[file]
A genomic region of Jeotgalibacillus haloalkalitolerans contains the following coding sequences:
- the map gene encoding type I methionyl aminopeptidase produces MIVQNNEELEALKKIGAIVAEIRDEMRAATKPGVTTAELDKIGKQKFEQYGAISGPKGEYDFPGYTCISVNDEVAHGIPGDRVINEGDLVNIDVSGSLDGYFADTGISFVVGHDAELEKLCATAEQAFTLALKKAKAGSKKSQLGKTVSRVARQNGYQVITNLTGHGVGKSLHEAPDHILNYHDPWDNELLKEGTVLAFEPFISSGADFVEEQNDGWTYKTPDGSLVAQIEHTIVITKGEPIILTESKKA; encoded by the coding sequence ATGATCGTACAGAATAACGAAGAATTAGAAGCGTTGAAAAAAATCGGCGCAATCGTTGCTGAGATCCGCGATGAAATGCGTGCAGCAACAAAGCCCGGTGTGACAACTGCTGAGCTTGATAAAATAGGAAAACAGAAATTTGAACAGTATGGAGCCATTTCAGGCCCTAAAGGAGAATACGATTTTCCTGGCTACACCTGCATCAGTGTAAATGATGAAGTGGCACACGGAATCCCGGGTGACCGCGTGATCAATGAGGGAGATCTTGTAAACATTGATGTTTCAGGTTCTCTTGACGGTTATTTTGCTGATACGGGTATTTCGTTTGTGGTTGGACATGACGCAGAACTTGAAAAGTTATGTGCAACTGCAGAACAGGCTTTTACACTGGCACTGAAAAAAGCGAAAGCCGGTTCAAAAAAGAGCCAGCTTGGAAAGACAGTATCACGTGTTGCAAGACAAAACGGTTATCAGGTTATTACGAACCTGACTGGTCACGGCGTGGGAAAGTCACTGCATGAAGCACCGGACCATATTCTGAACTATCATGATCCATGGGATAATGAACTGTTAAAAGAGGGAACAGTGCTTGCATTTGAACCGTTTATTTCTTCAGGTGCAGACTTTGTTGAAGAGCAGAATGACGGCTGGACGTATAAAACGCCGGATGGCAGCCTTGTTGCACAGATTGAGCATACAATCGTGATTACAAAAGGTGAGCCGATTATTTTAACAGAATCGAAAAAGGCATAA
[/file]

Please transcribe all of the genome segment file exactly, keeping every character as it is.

A genomic region of Jeotgalibacillus haloalkalitolerans contains the following coding sequences:
- the map gene encoding type I methionyl aminopeptidase produces MIVQNNEELEALKKIGAIVAEIRDEMRAATKPGVTTAELDKIGKQKFEQYGAISGPKGEYDFPGYTCISVNDEVAHGIPGDRVINEGDLVNIDVSGSLDGYFADTGISFVVGHDAELEKLCATAEQAFTLALKKAKAGSKKSQLGKTVSRVARQNGYQVITNLTGHGVGKSLHEAPDHILNYHDPWDNELLKEGTVLAFEPFISSGADFVEEQNDGWTYKTPDGSLVAQIEHTIVITKGEPIILTESKKA; encoded by the coding sequence ATGATCGTACAGAATAACGAAGAATTAGAAGCGTTGAAAAAAATCGGCGCAATCGTTGCTGAGATCCGCGATGAAATGCGTGCAGCAACAAAGCCCGGTGTGACAACTGCTGAGCTTGATAAAATAGGAAAACAGAAATTTGAACAGTATGGAGCCATTTCAGGCCCTAAAGGAGAATACGATTTTCCTGGCTACACCTGCATCAGTGTAAATGATGAAGTGGCACACGGAATCCCGGGTGACCGCGTGATCAATGAGGGAGATCTTGTAAACATTGATGTTTCAGGTTCTCTTGACGGTTATTTTGCTGATACGGGTATTTCGTTTGTGGTTGGACATGACGCAGAACTTGAAAAGTTATGTGCAACTGCAGAACAGGCTTTTACACTGGCACTGAAAAAAGCGAAAGCCGGTTCAAAAAAGAGCCAGCTTGGAAAGACAGTATCACGTGTTGCAAGACAAAACGGTTATCAGGTTATTACGAACCTGACTGGTCACGGCGTGGGAAAGTCACTGCATGAAGCACCGGACCATATTCTGAACTATCATGATCCATGGGATAATGAACTGTTAAAAGAGGGAACAGTGCTTGCATTTGAACCGTTTATTTCTTCAGGTGCAGACTTTGTTGAAGAGCAGAATGACGGCTGGACGTATAAAACGCCGGATGGCAGCCTTGTTGCACAGATTGAGCATACAATCGTGATTACAAAAGGTGAGCCGATTATTTTAACAGAATCGAAAAAGGCATAA